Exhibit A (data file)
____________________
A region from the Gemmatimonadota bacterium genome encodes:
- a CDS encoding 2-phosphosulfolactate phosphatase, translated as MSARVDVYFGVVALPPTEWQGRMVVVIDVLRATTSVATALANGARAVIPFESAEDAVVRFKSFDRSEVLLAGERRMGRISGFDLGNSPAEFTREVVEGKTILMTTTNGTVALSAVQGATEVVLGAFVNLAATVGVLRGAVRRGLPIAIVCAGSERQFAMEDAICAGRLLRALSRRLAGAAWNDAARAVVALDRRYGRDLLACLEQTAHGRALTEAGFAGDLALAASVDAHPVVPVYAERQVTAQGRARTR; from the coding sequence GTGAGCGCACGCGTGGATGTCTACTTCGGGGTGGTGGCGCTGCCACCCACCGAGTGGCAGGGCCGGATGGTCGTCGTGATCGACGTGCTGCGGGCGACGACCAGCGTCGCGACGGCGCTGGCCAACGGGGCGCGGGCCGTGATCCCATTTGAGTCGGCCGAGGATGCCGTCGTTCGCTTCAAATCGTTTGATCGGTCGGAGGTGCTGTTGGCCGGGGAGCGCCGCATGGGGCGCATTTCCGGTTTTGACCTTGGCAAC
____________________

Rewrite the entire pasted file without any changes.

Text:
A region from the Gemmatimonadota bacterium genome encodes:
- a CDS encoding 2-phosphosulfolactate phosphatase, translated as MSARVDVYFGVVALPPTEWQGRMVVVIDVLRATTSVATALANGARAVIPFESAEDAVVRFKSFDRSEVLLAGERRMGRISGFDLGNSPAEFTREVVEGKTILMTTTNGTVALSAVQGATEVVLGAFVNLAATVGVLRGAVRRGLPIAIVCAGSERQFAMEDAICAGRLLRALSRRLAGAAWNDAARAVVALDRRYGRDLLACLEQTAHGRALTEAGFAGDLALAASVDAHPVVPVYAERQVTAQGRARTR; from the coding sequence GTGAGCGCACGCGTGGATGTCTACTTCGGGGTGGTGGCGCTGCCACCCACCGAGTGGCAGGGCCGGATGGTCGTCGTGATCGACGTGCTGCGGGCGACGACCAGCGTCGCGACGGCGCTGGCCAACGGGGCGCGGGCCGTGATCCCATTTGAGTCGGCCGAGGATGCCGTCGTTCGCTTCAAATCGTTTGATCGGTCGGAGGTGCTGTTGGCCGGGGAGCGCCGCATGGGGCGCATTTCCGGTTTTGACCTTGGCAAC